We tend to fit the Bondi 4 on folks who have slightly wider feet, as the forefoot volume is as high in this shoe as any in the Hoka lineup - not quite as wide as the Constant but with more hight above the toes. With that said, we know plenty of folks with narrow feet who love it as well, so take that with a grain of salt and try it on in person!

The Bondi 4 is Currently Available ($150). The Bondi 3 Remains Available in Select Sizes.

Hoka One One Clifton 2: This is what a shoe would look and feel like if it were made entirely of a government black-listed narcotic. These shoes are the gateway to the Hoka universe, and - unlike the previously mentioned narcotics - they're 100% legal. The Clifton 2 is exceptionally light. The Clifton 2 is unbelievably cushioned. The Clifton 2 is exceptionally light (see what we did there?). The Clifton 2 has a comfortable and secure upper that provides a solid fit for just about everyone who puts it on. Did we mention its super light? Because it is. The original Clifton was voted 2014's shoe of the year by just about everyone who votes on that sort of thing, and the 2nd versions updates included only minor variations to the tongue (more padding), reinforcements on the upper (to make it hug the foot a bit more) and slightly adjusted tread placement (we can't even tell). So even if its not the shoe for you, its probably a darn good place to start.

There. That's what you'll read everywhere else (maybe not the narcotics part, but the gushing praise...). Here's our take: The Clifton 2 has one of the most comfortable and compliant rides of any Hoka product. Every store in the country that carries Hokas will suggest this shoe to you because its a really easy thing to do, and as a general rule you will leave the store very happy. But there's nuance to that we want to make sure you don't miss. It has slightly less cushion than most of the other offerings, but because that cushion is so soft, it feels like a lot more. This is a shoe that makes us want to run, although the softness of the cushion means some longer-distance runners could end up wanting more structure underneath their feet. Finally, we don't think its a secret that in trying to make this shoe light there are some really high quality features of the other Hokas that simply couldn't be included in the Clifton lineup. Once again, some folks may feel the need for these features, and that's why having a full and robust line of options is such a great thing. Last note: the more padded tongue is undeniably more comfortable, but it does take up a bit of room inside the shoe. This leads to a more snug fit than the original Clifton, and customers around the country have been split on which version they love more. Like seriously split. So come on in and give them both a try - as long as we have stock, we're happy to talk through the nuance with you!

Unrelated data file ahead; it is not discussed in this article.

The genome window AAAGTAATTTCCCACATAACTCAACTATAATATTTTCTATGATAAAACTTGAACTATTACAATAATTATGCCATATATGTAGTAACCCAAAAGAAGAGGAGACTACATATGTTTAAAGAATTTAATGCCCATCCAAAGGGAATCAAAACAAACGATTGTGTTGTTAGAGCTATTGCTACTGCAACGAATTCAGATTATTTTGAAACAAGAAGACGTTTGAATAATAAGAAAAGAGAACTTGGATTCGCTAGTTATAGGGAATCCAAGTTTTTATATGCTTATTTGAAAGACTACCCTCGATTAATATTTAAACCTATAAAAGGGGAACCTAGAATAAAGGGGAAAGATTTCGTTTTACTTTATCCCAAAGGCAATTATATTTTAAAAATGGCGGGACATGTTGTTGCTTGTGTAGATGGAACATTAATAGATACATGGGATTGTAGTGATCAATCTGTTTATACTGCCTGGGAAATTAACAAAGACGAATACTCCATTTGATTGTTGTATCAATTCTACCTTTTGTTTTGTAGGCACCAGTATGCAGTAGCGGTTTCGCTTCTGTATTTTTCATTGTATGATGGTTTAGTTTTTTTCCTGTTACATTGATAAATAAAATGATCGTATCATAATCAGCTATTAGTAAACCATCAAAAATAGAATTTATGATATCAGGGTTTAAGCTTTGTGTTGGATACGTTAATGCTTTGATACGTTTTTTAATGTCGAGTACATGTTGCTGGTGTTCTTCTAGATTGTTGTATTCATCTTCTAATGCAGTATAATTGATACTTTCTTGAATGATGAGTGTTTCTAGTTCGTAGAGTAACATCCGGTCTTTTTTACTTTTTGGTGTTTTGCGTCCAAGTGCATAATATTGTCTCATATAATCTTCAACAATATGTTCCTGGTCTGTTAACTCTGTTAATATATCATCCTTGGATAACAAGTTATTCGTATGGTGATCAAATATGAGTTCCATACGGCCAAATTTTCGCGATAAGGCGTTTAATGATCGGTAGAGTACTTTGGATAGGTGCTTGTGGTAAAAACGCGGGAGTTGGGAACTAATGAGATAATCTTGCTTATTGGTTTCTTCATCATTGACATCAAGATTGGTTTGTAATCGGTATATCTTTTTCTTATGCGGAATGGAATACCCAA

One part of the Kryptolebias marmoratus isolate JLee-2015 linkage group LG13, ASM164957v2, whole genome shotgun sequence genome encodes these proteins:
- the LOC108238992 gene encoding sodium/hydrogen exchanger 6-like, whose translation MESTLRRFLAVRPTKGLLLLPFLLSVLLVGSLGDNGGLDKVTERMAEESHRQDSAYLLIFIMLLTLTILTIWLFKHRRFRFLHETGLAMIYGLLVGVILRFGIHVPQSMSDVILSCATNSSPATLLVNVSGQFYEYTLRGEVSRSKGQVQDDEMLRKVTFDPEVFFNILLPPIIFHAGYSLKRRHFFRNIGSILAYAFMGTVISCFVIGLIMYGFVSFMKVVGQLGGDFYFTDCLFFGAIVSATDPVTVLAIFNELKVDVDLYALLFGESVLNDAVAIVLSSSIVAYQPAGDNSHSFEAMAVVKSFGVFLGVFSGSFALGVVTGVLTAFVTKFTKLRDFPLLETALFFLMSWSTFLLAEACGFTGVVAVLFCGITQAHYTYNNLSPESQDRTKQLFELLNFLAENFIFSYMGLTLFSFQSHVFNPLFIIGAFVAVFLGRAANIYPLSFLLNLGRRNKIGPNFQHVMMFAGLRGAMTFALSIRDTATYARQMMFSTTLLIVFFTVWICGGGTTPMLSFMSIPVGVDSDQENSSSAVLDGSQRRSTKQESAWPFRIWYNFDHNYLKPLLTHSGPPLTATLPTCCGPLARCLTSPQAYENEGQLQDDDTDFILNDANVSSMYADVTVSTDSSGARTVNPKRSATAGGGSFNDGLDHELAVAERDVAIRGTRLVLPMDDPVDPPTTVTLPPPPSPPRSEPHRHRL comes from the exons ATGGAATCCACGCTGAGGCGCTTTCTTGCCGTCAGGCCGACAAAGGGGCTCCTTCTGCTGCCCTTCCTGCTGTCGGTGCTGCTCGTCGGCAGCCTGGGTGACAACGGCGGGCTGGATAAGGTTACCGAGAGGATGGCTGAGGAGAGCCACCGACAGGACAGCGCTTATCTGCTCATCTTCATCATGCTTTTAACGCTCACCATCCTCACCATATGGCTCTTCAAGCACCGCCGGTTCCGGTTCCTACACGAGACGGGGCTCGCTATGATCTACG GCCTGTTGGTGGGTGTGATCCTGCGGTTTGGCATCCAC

The Clifton 2 is Currently Available ($130). The Clifton Remains Available in Select Sizes.

Hoka One One Mixed Use

 

Hola One One Huaka (Classic Design): This is the Hoka that slipped under the radar. Introduced at the same time as the Clifton, the Huaka weighs less than an ounce more and offers a significantly more responsive ride due to its low heel-to-toe drop and use of Hoka's R-MAT rubber throughout the cushion and tread area. We like to think of this as a racing flat with a ton of cushion, and it has become one of our go-to Hokas when we want to get in fast, comfortable miles. We notice a pronounced difference in under-toe spring in the Huaka (it really gives us some additional "pop" we don't see in most other shoes), allowing for high turnover and energy retention throughout a run.